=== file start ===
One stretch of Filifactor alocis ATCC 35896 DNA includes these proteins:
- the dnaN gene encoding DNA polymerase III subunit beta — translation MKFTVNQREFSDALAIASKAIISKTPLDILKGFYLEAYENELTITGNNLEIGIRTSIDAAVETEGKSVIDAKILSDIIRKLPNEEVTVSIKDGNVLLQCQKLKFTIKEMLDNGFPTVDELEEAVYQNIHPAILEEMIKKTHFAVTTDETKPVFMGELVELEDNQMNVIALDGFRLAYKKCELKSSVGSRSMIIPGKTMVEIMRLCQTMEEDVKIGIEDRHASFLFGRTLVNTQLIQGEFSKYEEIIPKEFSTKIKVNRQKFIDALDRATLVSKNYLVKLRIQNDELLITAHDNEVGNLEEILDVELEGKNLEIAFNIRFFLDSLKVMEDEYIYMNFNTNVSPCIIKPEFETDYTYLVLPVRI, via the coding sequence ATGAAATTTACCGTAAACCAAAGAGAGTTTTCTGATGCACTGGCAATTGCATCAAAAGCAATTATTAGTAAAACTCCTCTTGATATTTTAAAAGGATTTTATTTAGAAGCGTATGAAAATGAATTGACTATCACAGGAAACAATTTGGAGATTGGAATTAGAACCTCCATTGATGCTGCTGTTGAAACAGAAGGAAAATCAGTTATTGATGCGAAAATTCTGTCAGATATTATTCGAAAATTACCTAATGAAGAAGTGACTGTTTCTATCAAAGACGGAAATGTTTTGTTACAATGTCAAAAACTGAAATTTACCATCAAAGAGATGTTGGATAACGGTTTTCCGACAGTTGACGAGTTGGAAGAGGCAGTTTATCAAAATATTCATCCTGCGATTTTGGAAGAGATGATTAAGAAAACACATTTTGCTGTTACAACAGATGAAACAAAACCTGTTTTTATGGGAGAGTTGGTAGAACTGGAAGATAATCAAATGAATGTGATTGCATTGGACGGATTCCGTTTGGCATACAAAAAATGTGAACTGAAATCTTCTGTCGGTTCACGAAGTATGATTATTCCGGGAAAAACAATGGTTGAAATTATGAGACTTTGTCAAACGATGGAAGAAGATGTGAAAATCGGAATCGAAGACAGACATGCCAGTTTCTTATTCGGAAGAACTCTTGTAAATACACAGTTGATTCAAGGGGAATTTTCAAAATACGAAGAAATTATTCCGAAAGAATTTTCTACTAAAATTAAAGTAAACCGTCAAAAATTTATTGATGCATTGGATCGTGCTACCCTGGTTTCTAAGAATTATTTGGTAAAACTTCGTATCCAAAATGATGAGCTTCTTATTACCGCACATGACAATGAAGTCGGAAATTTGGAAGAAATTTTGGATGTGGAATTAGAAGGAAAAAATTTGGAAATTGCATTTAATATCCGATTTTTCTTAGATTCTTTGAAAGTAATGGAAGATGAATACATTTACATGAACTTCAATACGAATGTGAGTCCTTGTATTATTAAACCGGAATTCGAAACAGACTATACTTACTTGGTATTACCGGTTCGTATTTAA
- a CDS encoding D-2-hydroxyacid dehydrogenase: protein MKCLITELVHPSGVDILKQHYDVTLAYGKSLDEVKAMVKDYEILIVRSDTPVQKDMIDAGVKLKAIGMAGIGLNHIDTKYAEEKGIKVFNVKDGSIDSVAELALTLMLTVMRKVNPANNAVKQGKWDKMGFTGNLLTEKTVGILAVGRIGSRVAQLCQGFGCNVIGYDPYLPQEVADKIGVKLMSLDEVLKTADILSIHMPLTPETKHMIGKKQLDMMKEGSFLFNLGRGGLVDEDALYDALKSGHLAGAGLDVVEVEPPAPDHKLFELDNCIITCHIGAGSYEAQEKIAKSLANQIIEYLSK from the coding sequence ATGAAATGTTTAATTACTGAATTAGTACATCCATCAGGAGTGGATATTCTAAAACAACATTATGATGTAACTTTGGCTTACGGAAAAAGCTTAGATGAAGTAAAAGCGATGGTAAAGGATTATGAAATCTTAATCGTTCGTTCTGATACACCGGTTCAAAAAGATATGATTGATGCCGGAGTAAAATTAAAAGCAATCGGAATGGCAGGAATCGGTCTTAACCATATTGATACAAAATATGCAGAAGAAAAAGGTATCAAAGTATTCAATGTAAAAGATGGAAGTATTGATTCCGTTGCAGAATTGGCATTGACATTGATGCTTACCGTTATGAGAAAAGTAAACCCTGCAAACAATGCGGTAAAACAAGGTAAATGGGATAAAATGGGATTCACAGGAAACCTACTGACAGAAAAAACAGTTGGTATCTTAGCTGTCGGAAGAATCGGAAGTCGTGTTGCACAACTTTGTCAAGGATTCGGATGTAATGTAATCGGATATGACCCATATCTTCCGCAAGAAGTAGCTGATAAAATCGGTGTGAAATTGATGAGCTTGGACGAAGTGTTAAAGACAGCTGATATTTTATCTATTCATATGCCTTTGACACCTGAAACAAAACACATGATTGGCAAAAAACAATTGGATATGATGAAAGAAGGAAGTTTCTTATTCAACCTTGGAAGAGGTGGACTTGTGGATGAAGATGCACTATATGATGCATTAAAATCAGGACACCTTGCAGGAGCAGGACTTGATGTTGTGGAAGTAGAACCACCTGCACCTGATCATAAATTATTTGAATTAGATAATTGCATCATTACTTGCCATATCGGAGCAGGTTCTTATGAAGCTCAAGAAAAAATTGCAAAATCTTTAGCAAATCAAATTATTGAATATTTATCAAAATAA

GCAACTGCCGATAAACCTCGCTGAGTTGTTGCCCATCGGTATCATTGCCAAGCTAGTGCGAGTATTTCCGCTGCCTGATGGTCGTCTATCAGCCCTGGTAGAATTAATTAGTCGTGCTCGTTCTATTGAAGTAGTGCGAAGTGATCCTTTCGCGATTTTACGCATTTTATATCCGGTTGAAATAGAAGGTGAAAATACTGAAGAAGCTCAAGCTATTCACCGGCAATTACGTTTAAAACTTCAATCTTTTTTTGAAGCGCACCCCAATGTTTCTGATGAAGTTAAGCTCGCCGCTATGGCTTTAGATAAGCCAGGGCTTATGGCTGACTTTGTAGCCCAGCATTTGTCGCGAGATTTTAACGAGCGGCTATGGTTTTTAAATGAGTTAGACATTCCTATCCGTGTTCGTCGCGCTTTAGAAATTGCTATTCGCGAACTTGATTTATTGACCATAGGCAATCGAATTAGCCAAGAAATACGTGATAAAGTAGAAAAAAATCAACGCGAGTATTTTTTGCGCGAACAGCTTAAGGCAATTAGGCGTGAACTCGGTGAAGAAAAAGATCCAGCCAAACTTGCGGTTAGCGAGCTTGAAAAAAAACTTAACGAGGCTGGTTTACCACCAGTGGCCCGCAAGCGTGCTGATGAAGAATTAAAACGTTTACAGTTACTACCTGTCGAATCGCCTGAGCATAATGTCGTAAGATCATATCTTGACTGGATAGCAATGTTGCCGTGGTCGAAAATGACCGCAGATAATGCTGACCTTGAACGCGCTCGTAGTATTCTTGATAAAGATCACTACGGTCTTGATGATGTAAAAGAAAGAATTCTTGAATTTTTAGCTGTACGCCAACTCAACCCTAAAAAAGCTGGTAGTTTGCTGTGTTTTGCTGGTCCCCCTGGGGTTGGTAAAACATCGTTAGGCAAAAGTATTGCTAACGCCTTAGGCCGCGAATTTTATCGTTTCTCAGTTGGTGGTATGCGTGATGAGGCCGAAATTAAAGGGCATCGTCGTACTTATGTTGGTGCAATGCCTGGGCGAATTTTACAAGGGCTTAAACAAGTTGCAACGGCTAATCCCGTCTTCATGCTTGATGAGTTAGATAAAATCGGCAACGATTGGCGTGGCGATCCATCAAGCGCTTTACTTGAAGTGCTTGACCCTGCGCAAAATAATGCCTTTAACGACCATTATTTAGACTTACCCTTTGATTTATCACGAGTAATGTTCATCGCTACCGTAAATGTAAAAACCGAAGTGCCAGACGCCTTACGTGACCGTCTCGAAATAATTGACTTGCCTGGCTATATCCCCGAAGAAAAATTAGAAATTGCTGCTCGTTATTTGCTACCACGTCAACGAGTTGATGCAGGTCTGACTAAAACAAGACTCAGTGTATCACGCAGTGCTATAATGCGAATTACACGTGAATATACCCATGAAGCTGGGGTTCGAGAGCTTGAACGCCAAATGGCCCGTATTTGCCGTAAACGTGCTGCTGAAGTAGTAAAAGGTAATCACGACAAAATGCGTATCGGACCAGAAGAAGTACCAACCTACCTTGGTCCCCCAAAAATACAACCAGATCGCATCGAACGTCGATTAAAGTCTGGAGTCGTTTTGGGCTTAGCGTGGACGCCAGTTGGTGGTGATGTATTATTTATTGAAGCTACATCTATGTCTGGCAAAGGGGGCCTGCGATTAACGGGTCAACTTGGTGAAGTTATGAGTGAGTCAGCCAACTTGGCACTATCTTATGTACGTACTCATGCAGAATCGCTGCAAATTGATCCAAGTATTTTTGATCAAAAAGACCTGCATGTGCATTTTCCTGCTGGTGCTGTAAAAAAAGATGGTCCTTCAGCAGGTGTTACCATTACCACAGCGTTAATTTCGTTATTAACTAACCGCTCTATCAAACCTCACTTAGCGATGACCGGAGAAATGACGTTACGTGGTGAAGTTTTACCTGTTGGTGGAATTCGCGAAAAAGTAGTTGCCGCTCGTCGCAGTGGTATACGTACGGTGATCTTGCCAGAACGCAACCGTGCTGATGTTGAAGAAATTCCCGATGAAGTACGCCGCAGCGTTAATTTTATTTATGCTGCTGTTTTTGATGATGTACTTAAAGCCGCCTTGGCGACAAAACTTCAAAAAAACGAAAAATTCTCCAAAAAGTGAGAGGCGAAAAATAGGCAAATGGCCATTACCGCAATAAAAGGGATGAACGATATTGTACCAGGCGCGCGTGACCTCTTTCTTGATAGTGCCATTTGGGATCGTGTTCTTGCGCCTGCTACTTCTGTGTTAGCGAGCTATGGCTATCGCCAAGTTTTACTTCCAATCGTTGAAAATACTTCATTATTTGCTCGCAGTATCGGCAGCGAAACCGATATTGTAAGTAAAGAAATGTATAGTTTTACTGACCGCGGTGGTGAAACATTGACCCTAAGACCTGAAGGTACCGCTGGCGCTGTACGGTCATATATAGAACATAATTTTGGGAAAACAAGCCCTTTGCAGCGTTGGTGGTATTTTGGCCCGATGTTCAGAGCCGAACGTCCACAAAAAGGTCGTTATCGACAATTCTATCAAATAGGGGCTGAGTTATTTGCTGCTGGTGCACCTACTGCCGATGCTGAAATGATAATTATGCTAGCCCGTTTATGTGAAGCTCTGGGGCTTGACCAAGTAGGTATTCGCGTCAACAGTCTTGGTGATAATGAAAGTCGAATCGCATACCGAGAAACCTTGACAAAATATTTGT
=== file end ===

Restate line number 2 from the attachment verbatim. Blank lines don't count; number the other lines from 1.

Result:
- the dnaN gene encoding DNA polymerase III subunit beta — translation MKFTVNQREFSDALAIASKAIISKTPLDILKGFYLEAYENELTITGNNLEIGIRTSIDAAVETEGKSVIDAKILSDIIRKLPNEEVTVSIKDGNVLLQCQKLKFTIKEMLDNGFPTVDELEEAVYQNIHPAILEEMIKKTHFAVTTDETKPVFMGELVELEDNQMNVIALDGFRLAYKKCELKSSVGSRSMIIPGKTMVEIMRLCQTMEEDVKIGIEDRHASFLFGRTLVNTQLIQGEFSKYEEIIPKEFSTKIKVNRQKFIDALDRATLVSKNYLVKLRIQNDELLITAHDNEVGNLEEILDVELEGKNLEIAFNIRFFLDSLKVMEDEYIYMNFNTNVSPCIIKPEFETDYTYLVLPVRI, via the coding sequence ATGAAATTTACCGTAAACCAAAGAGAGTTTTCTGATGCACTGGCAATTGCATCAAAAGCAATTATTAGTAAAACTCCTCTTGATATTTTAAAAGGATTTTATTTAGAAGCGTATGAAAATGAATTGACTATCACAGGAAACAATTTGGAGATTGGAATTAGAACCTCCATTGATGCTGCTGTTGAAACAGAAGGAAAATCAGTTATTGATGCGAAAATTCTGTCAGATATTATTCGAAAATTACCTAATGAAGAAGTGACTGTTTCTATCAAAGACGGAAATGTTTTGTTACAATGTCAAAAACTGAAATTTACCATCAAAGAGATGTTGGATAACGGTTTTCCGACAGTTGACGAGTTGGAAGAGGCAGTTTATCAAAATATTCATCCTGCGATTTTGGAAGAGATGATTAAGAAAACACATTTTGCTGTTACAACAGATGAAACAAAACCTGTTTTTATGGGAGAGTTGGTAGAACTGGAAGATAATCAAATGAATGTGATTGCATTGGACGGATTCCGTTTGGCATACAAAAAATGTGAACTGAAATCTTCTGTCGGTTCACGAAGTATGATTATTCCGGGAAAAACAATGGTTGAAATTATGAGACTTTGTCAAACGATGGAAGAAGATGTGAAAATCGGAATCGAAGACAGACATGCCAGTTTCTTATTCGGAAGAACTCTTGTAAATACACAGTTGATTCAAGGGGAATTTTCAAAATACGAAGAAATTATTCCGAAAGAATTTTCTACTAAAATTAAAGTAAACCGTCAAAAATTTATTGATGCATTGGATCGTGCTACCCTGGTTTCTAAGAATTATTTGGTAAAACTTCGTATCCAAAATGATGAGCTTCTTATTACCGCACATGACAATGAAGTCGGAAATTTGGAAGAAATTTTGGATGTGGAATTAGAAGGAAAAAATTTGGAAATTGCATTTAATATCCGATTTTTCTTAGATTCTTTGAAAGTAATGGAAGATGAATACATTTACATGAACTTCAATACGAATGTGAGTCCTTGTATTATTAAACCGGAATTCGAAACAGACTATACTTACTTGGTATTACCGGTTCGTATTTAA